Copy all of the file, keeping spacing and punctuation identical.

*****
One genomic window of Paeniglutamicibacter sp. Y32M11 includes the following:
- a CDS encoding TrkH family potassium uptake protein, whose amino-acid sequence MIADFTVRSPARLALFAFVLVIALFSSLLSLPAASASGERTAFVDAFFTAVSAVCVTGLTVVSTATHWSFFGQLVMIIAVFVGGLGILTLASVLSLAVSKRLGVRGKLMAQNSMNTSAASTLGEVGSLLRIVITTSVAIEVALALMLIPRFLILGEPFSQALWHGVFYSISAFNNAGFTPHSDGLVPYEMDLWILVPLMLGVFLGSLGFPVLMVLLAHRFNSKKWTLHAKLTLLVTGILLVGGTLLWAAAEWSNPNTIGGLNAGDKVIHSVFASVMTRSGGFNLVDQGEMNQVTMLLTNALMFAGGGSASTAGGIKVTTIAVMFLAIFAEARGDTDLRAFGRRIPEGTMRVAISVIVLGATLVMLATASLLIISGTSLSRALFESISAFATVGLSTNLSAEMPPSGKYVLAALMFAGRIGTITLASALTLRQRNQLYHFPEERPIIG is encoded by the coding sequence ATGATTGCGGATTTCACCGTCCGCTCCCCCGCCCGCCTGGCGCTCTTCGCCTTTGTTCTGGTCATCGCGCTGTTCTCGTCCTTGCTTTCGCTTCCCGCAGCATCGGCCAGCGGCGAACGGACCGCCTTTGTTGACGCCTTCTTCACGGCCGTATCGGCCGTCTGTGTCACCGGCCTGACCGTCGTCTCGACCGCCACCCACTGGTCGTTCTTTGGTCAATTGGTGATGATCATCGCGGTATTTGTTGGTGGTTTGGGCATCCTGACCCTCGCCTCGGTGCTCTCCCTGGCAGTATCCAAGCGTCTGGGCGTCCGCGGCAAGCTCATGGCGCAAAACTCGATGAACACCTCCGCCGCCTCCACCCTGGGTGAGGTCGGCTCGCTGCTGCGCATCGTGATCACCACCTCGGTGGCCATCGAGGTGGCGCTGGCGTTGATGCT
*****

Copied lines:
One genomic window of Paeniglutamicibacter sp. Y32M11 includes the following:
- a CDS encoding TrkH family potassium uptake protein, whose amino-acid sequence MIADFTVRSPARLALFAFVLVIALFSSLLSLPAASASGERTAFVDAFFTAVSAVCVTGLTVVSTATHWSFFGQLVMIIAVFVGGLGILTLASVLSLAVSKRLGVRGKLMAQNSMNTSAASTLGEVGSLLRIVITTSVAIEVALALMLIPRFLILGEPFSQALWHGVFYSISAFNNAGFTPHSDGLVPYEMDLWILVPLMLGVFLGSLGFPVLMVLLAHRFNSKKWTLHAKLTLLVTGILLVGGTLLWAAAEWSNPNTIGGLNAGDKVIHSVFASVMTRSGGFNLVDQGEMNQVTMLLTNALMFAGGGSASTAGGIKVTTIAVMFLAIFAEARGDTDLRAFGRRIPEGTMRVAISVIVLGATLVMLATASLLIISGTSLSRALFESISAFATVGLSTNLSAEMPPSGKYVLAALMFAGRIGTITLASALTLRQRNQLYHFPEERPIIG is encoded by the coding sequence ATGATTGCGGATTTCACCGTCCGCTCCCCCGCCCGCCTGGCGCTCTTCGCCTTTGTTCTGGTCATCGCGCTGTTCTCGTCCTTGCTTTCGCTTCCCGCAGCATCGGCCAGCGGCGAACGGACCGCCTTTGTTGACGCCTTCTTCACGGCCGTATCGGCCGTCTGTGTCACCGGCCTGACCGTCGTCTCGACCGCCACCCACTGGTCGTTCTTTGGTCAATTGGTGATGATCATCGCGGTATTTGTTGGTGGTTTGGGCATCCTGACCCTCGCCTCGGTGCTCTCCCTGGCAGTATCCAAGCGTCTGGGCGTCCGCGGCAAGCTCATGGCGCAAAACTCGATGAACACCTCCGCCGCCTCCACCCTGGGTGAGGTCGGCTCGCTGCTGCGCATCGTGATCACCACCTCGGTGGCCATCGAGGTGGCGCTGGCGTTGATGCT